Exposure to indoor formaldehyde at allowable levels aggravates symptoms in children with moderate to severe atopic dermatitis (AD), especially in spring and summer, according to a new study.
The study, published in Allergy Asthma and Immunology Research, said minimizing exposure to formaldehyde at any level may be necessary to manage moderate to severe symptoms in children.
Formaldehyde is used in building materials and numerous consumer items such as antiseptics, cleaning agents, carpets, permanent press fabrics, cosmetics, preserved foods, paints, and furniture. The chemical is also widely used in manufacturing processes and is a known environmental pollutant that can cause what is known as sick building syndrome. Studies have already suggested that formaldehyde can cause or aggravate allergic diseases such as asthma and contact dermatitis.
Thirty-six boys and 17 girls with AD and younger than age 18 living in the Seoul, Republic of South Korea, were studied. They were followed from February 2019 to February 2020, and indoor formaldehyde levels in their houses and AD symptoms were measured daily. A total of 4789 person-days of AD symptom data were collected.
When controlling for ambient particulate matter, temperature, and relative humidity, an increase of 10 ppb of formaldehyde increased AD symptoms by 79.2% (95% CI, 19.6%-168.4%) in spring and by 39.9% (95% CI, 14.3%-71.2%) in summer, the study found. In addition, symptoms increased significantly in children aged 6 to 18, the study found, while no such increase was seen in children younger than 6.
Indoor temperature also played a role in increasing symptoms, according to the researchers. When indoor temperature was above 25.5°C (77.9°F), an increase of 10 ppb of formaldehyde increased AD symptoms by 17.8% (95% CI, 3.9%-33.6%).
These study findings may have profound implications for those using World Health Organization (WHO) levels in determining whether children with moderate to severe symptoms can be exposed safely to the chemical. The average value of measured formaldehyde concentrations in the houses of the children studied was 13.6 ppb, far lower than the guideline level recommended by the WHO of 80 ppb and slightly lower than those in European households, which average 16 to 24 ppb, the authors said.
They noted that the WHO guideline was designed to protect against acute and chronic sensory irritations and to prevent cancer.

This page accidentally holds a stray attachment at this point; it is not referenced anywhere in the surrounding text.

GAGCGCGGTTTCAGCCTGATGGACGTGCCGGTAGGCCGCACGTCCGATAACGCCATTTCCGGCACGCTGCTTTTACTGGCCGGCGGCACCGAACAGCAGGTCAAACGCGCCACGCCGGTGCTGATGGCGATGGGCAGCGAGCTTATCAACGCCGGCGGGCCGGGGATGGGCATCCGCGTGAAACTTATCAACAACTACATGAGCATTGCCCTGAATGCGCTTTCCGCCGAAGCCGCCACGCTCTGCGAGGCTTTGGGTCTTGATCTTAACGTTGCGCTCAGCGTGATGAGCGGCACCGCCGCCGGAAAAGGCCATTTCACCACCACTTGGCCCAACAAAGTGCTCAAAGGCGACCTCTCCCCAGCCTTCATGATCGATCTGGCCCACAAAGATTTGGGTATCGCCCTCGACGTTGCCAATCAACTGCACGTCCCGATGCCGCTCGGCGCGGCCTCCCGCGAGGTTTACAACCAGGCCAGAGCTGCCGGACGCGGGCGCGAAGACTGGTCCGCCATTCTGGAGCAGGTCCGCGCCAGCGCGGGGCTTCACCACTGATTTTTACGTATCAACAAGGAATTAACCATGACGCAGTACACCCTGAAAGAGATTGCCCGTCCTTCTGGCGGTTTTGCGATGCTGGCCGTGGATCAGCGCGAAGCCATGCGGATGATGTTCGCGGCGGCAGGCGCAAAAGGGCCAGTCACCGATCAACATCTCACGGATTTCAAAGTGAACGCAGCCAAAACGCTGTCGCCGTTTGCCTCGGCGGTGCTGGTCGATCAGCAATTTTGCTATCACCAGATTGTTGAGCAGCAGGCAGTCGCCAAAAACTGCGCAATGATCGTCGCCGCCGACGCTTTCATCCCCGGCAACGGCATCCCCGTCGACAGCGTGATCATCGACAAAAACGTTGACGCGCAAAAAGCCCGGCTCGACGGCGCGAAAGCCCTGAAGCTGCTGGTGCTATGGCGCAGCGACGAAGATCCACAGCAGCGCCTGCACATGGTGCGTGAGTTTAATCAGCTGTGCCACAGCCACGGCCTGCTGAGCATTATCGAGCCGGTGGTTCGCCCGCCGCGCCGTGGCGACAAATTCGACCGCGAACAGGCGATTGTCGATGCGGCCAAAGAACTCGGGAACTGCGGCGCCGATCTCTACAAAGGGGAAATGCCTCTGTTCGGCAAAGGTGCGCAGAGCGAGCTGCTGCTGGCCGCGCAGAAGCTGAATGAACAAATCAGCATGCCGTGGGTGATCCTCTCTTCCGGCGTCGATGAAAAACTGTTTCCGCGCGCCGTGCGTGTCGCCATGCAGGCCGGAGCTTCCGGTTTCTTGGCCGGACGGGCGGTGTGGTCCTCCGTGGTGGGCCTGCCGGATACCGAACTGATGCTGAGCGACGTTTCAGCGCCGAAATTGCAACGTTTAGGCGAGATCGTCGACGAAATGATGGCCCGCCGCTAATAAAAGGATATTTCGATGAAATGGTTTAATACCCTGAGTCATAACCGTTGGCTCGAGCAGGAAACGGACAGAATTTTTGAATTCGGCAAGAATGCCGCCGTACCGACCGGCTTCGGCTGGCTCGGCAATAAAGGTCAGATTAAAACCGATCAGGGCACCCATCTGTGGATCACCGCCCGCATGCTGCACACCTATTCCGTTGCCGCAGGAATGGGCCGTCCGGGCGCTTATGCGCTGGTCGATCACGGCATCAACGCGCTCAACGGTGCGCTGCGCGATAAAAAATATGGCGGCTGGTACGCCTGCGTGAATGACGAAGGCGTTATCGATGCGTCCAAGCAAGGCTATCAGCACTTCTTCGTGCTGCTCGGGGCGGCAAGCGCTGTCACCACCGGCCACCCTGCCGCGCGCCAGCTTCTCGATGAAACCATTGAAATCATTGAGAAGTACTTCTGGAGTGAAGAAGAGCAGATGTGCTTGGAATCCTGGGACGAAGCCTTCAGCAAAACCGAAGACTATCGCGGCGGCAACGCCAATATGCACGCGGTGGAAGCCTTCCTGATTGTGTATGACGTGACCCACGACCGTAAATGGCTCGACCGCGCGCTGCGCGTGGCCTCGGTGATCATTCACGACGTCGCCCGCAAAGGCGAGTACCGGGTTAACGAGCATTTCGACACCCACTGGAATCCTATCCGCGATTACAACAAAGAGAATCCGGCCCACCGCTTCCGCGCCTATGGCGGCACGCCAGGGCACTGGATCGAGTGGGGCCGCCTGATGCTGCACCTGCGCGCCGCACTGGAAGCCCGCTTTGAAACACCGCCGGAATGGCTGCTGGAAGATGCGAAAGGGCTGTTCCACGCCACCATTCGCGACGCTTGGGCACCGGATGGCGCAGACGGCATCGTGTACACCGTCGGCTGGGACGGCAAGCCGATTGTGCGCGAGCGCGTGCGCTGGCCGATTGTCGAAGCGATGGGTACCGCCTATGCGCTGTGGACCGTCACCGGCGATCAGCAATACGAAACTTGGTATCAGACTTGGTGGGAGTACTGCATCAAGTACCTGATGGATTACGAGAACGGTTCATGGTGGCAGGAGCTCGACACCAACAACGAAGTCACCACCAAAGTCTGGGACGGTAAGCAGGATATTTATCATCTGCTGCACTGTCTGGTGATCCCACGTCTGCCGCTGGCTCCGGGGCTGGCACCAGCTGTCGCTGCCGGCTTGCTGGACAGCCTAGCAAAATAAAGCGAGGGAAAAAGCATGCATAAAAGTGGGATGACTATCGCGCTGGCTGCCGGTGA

“However, there is no known threshold of indoor formaldehyde, below which AD symptoms are not affected,” the authors wrote. “It means that the WHO guideline does not reflect the safe level of formaldehyde exposure in patients with AD. Therefore, children with AD need to minimize exposure to even low concentrations of formaldehyde.”
The authors said they were surprised to see indoor formaldehyde concentrations were lower in winter, when there is generally less ventilation, than in spring and summer. However, high indoor temperature can lead to emission of the chemical from walls and furniture, which they indicated might explain the difference. The mean (SD) observed indoor temperature was highest in summer (27.4°C [1.5°C]/81.3°F [34.7°F]), followed by spring (25.6°C [1.7°C]/78.1°F [35.1°F]).
Another unexpected finding was the lack of a significant effect of formaldehyde on AD symptoms in children whose parents smoked, even though the indoor level of the chemical was higher, the authors wrote. In these instances, the mean indoor concentration was 15.5 [15.4] ppb, which might not be high enough to irritate the skin, they noted. The findings that children under age 6 did not have increased symptoms from formaldehyde exposure may be explained by different sensitivities to the chemical, the authors added.
“Minimizing exposure to indoor formaldehyde may be needed for the proper management of AD in children,” they concluded.
Kim Y-M, Kim J, Ha SC, Ahn K. Harmful effect of indoor formaldehyde on atopic dermatitis in children: A longitudinal study. Allergy Asthma Immunol Res. 2021;13(3):468-478. doi:10.4168/aair.2021.13.3.468